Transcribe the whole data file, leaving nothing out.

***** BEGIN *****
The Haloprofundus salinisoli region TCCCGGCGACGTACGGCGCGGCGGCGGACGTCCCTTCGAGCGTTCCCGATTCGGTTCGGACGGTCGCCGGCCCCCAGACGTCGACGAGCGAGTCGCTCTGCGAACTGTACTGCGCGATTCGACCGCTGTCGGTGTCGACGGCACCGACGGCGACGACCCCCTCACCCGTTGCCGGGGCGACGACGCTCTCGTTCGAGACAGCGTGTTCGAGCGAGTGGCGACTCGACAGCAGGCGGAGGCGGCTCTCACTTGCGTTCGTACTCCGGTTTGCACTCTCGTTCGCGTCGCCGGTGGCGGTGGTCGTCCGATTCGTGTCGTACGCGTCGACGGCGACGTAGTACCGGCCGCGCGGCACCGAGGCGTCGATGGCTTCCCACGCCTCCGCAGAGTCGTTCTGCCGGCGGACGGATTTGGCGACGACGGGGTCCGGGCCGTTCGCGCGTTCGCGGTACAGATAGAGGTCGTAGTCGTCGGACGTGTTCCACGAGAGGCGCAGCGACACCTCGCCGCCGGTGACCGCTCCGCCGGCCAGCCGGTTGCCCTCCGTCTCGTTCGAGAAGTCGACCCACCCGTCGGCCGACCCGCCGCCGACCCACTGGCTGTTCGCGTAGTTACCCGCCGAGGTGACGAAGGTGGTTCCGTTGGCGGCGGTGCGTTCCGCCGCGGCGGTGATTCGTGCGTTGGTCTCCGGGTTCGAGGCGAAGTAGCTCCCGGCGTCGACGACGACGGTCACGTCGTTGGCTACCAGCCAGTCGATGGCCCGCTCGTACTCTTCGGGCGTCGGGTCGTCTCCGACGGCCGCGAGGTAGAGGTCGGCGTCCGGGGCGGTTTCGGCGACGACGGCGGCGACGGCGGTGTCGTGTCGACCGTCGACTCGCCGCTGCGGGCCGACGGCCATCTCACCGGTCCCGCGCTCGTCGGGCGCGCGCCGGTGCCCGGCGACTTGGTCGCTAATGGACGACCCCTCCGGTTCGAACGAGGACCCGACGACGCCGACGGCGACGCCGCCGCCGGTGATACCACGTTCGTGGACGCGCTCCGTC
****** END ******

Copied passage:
The Haloprofundus salinisoli region TCCCGGCGACGTACGGCGCGGCGGCGGACGTCCCTTCGAGCGTTCCCGATTCGGTTCGGACGGTCGCCGGCCCCCAGACGTCGACGAGCGAGTCGCTCTGCGAACTGTACTGCGCGATTCGACCGCTGTCGGTGTCGACGGCACCGACGGCGACGACCCCCTCACCCGTTGCCGGGGCGACGACGCTCTCGTTCGAGACAGCGTGTTCGAGCGAGTGGCGACTCGACAGCAGGCGGAGGCGGCTCTCACTTGCGTTCGTACTCCGGTTTGCACTCTCGTTCGCGTCGCCGGTGGCGGTGGTCGTCCGATTCGTGTCGTACGCGTCGACGGCGACGTAGTACCGGCCGCGCGGCACCGAGGCGTCGATGGCTTCCCACGCCTCCGCAGAGTCGTTCTGCCGGCGGACGGATTTGGCGACGACGGGGTCCGGGCCGTTCGCGCGTTCGCGGTACAGATAGAGGTCGTAGTCGTCGGACGTGTTCCACGAGAGGCGCAGCGACACCTCGCCGCCGGTGACCGCTCCGCCGGCCAGCCGGTTGCCCTCCGTCTCGTTCGAGAAGTCGACCCACCCGTCGGCCGACCCGCCGCCGACCCACTGGCTGTTCGCGTAGTTACCCGCCGAGGTGACGAAGGTGGTTCCGTTGGCGGCGGTGCGTTCCGCCGCGGCGGTGATTCGTGCGTTGGTCTCCGGGTTCGAGGCGAAGTAGCTCCCGGCGTCGACGACGACGGTCACGTCGTTGGCTACCAGCCAGTCGATGGCCCGCTCGTACTCTTCGGGCGTCGGGTCGTCTCCGACGGCCGCGAGGTAGAGGTCGGCGTCCGGGGCGGTTTCGGCGACGACGGCGGCGACGGCGGTGTCGTGTCGACCGTCGACTCGCCGCTGCGGGCCGACGGCCATCTCACCGGTCCCGCGCTCGTCGGGCGCGCGCCGGTGCCCGGCGACTTGGTCGCTAATGGACGACCCCTCCGGTTCGAACGAGGACCCGACGACGCCGACGGCGACGCCGCCGCCGGTGATACCACGTTCGTGGACGCGCTCCGTC